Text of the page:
Despite claims made in 2014 by a spokesman for the Chinese research institute tasked with the WS-10’s development that the engine was “fully operational and matured” for use in an upgraded J-10, a Sina report this August revealed that the Chinese aviation industry had yet to reduce the Taihang’s failure rate to within acceptable boundaries. The Chinese air force and in particular the J-10 jets will continue to run Russian engines.

According to Chinese naval publications cited by Sina, consultations with Russian providers to find a solution for the AL-31 compatibility issues have been delayed for want of funding.

“Measures to address failures from the perspective of design theory cannot be given,” the Sina report thus said.

Netizens found issue with the Chinese media reports and analysis of the September crash, saying that CCTV’s triumphant depiction of the pilot’s emergency actions drew attention away from the technical failings common to modern Chinese fighters.

A user in Guangdong Province contradicted the Sina analysis for its implication that the engine can simply be re-engineered, if only the Russians would help. “The engine is not like a graphics card that can be changed at will,” the post reads. “It is integrated with the entire airframe.”

“What if the aircraft was severely damaged, or if the pilot had no time to process the malfunction? Never make a trifle of human life,” a netizen from Shanghai said, criticizing the CCTV report for its rosy depiction of Li Tong’s flight and crash that “avoided residential areas.”

shiv
BRF Oldie
Posts: 35041
Joined: 01 Jan 1970 05:30
Location: Pindliyon ka Gooda

Re: China Military Watch - Sept' 2016

Postby shiv » 24 Jan 2018 07:14

^^Only confirms that rhetoric and bluster do not aid jet engine reliability.

But this caught my eye:whaaaa? :shock:
According to Chinese naval publications cited by Sina, consultations with Russian providers to find a solution for the AL-31 compatibility issues have been delayed for want of funding.


China has money for everything they tell me.... Funnily enough I spent the last 50 years being told that the US has money for everything...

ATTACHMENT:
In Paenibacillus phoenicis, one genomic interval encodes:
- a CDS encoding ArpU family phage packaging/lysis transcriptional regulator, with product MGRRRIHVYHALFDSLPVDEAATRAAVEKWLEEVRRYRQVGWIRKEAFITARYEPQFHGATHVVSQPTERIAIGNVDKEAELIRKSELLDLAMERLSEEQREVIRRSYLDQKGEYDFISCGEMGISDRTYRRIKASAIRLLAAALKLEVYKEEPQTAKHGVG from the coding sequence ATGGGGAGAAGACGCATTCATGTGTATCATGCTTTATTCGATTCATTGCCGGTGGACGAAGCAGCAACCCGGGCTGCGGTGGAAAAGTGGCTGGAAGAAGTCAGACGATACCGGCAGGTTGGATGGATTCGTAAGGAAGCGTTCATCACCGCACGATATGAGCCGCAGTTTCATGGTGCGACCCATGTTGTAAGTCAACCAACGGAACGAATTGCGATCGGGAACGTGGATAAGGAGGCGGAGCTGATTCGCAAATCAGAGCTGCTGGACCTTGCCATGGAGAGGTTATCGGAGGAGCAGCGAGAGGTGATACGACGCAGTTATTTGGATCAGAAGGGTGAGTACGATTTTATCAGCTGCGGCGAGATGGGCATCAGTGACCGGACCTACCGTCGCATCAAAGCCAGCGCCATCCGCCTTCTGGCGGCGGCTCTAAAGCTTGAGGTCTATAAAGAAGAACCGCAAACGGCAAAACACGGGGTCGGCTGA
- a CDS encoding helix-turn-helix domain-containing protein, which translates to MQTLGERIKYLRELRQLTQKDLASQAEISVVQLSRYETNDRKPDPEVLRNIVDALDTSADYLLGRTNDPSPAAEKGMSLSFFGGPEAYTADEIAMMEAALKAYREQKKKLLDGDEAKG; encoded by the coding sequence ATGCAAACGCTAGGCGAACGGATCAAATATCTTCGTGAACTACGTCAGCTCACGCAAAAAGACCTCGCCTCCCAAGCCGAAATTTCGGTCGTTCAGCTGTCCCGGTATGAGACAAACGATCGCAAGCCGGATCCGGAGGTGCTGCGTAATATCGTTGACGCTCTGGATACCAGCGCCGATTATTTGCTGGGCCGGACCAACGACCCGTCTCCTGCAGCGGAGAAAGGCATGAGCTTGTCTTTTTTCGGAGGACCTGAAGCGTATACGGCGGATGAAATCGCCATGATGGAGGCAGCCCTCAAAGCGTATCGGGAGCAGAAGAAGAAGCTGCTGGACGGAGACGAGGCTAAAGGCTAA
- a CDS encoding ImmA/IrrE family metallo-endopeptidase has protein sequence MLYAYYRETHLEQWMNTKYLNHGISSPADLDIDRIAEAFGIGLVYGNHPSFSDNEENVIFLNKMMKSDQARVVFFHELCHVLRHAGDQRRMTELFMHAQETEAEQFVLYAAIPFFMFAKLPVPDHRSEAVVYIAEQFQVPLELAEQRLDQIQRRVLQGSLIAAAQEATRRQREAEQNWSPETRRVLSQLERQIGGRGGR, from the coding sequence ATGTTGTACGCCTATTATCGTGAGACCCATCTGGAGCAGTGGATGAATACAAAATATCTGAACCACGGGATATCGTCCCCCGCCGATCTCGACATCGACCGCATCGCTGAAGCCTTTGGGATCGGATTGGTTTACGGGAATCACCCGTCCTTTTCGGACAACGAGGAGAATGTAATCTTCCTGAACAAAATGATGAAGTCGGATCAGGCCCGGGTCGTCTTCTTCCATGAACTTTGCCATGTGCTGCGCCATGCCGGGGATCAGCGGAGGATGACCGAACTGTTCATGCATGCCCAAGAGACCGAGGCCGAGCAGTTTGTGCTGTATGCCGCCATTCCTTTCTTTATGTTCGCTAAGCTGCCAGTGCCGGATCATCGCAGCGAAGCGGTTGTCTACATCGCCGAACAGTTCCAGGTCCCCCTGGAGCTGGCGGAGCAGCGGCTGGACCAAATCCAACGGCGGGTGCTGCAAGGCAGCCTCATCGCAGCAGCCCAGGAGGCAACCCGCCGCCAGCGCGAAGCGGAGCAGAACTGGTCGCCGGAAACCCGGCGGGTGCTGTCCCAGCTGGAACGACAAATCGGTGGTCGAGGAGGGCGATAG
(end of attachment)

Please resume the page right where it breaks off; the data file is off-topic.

chola
BRF Oldie
Posts: 2187
Joined: 16 Dec 2002 12:31
Location: USA

Re: China Military Watch - Sept' 2016

Postby chola » 24 Jan 2018 07:50

shiv wrote:^^Only confirms that rhetoric and bluster do not aid jet engine reliability.

But this caught my eye:whaaaa? :shock:
According to Chinese naval publications cited by Sina, consultations with Russian providers to find a solution for the AL-31 compatibility issues have been delayed for want of funding.


China has money for everything they tell me.... Funnily enough I spent the last 50 years being told that the US has money for everything...


Oh come on. The chinis are just launched their 30th Type 054A and their 40th Type 056 corvette. The US Army has 3000 helicopters. Nobody has enough money for “everything” but they have a lot of money for a lot of hardware without doubt.

chola
BRF Oldie
Posts: 2187
Joined: 16 Dec 2002 12:31
Location: USA

Re: China Military Watch - Sept' 2016

Postby chola » 24 Jan 2018 08:02

And finally, it seems that news about the PLAAF's true issues with the J-10's single Al-31 engine are emerging. We still do not know the full scale of their problems, or the real attrition rate, but multiple crashes have been attributed to the engine in recent years.


Known for years that the J-10 crashes frequently. It had always been one of the sticks we beat the 50-centers with in many a flame war. The most recent one killed a famous female member of the PLAAF August First, their equivalent of Surya Kiran.

There is a reason why the Russians don’t have a single engined plane considering the power of the AL-31.